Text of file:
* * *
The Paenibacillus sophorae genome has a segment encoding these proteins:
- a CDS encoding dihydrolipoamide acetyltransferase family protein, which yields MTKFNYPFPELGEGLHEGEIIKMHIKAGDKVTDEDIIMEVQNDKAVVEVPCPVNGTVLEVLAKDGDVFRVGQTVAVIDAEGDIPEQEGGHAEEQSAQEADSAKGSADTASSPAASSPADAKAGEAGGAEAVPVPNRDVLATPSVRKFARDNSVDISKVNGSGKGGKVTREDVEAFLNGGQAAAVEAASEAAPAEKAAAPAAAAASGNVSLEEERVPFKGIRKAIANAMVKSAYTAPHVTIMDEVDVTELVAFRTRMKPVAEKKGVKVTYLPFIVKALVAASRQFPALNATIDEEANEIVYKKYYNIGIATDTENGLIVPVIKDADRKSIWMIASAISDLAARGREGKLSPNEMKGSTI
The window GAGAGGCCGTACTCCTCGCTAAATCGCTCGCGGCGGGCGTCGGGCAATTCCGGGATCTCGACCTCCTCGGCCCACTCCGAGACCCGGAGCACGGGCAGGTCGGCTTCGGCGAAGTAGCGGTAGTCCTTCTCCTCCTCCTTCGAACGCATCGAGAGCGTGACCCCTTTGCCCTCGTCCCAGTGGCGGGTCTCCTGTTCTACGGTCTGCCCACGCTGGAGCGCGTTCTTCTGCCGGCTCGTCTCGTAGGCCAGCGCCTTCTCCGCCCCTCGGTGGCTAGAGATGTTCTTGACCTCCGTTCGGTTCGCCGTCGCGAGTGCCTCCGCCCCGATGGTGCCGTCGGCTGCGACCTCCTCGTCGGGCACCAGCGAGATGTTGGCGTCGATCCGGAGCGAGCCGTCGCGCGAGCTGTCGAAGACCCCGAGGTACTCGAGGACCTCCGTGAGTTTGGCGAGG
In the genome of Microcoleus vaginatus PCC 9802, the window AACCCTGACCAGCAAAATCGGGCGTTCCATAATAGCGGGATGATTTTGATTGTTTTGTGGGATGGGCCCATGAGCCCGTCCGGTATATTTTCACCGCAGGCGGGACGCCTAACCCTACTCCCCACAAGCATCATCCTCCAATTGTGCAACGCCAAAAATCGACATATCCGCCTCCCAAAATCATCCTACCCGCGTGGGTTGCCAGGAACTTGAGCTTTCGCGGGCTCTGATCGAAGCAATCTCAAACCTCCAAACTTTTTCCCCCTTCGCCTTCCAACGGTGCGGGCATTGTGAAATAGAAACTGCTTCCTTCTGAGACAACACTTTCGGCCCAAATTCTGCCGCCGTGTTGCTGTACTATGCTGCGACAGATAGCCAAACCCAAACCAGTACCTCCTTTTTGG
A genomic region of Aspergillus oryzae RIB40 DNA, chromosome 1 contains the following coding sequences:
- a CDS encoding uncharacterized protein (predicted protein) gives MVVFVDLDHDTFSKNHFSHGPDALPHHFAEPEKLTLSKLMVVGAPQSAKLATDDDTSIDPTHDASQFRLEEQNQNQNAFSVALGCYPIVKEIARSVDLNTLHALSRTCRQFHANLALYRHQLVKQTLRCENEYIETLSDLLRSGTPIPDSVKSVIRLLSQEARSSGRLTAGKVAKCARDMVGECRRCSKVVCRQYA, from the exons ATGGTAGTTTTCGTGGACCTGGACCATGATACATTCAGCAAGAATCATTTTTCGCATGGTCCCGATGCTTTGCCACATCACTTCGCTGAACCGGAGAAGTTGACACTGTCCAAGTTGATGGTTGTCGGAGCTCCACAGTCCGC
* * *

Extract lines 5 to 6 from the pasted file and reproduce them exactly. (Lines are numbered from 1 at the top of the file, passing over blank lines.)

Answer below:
A genomic region of Aspergillus oryzae RIB40 DNA, chromosome 1 contains the following coding sequences:
- a CDS encoding uncharacterized protein (predicted protein) gives MVVFVDLDHDTFSKNHFSHGPDALPHHFAEPEKLTLSKLMVVGAPQSAKLATDDDTSIDPTHDASQFRLEEQNQNQNAFSVALGCYPIVKEIARSVDLNTLHALSRTCRQFHANLALYRHQLVKQTLRCENEYIETLSDLLRSGTPIPDSVKSVIRLLSQEARSSGRLTAGKVAKCARDMVGECRRCSKVVCRQYA, from the exons ATGGTAGTTTTCGTGGACCTGGACCATGATACATTCAGCAAGAATCATTTTTCGCATGGTCCCGATGCTTTGCCACATCACTTCGCTGAACCGGAGAAGTTGACACTGTCCAAGTTGATGGTTGTCGGAGCTCCACAGTCCGC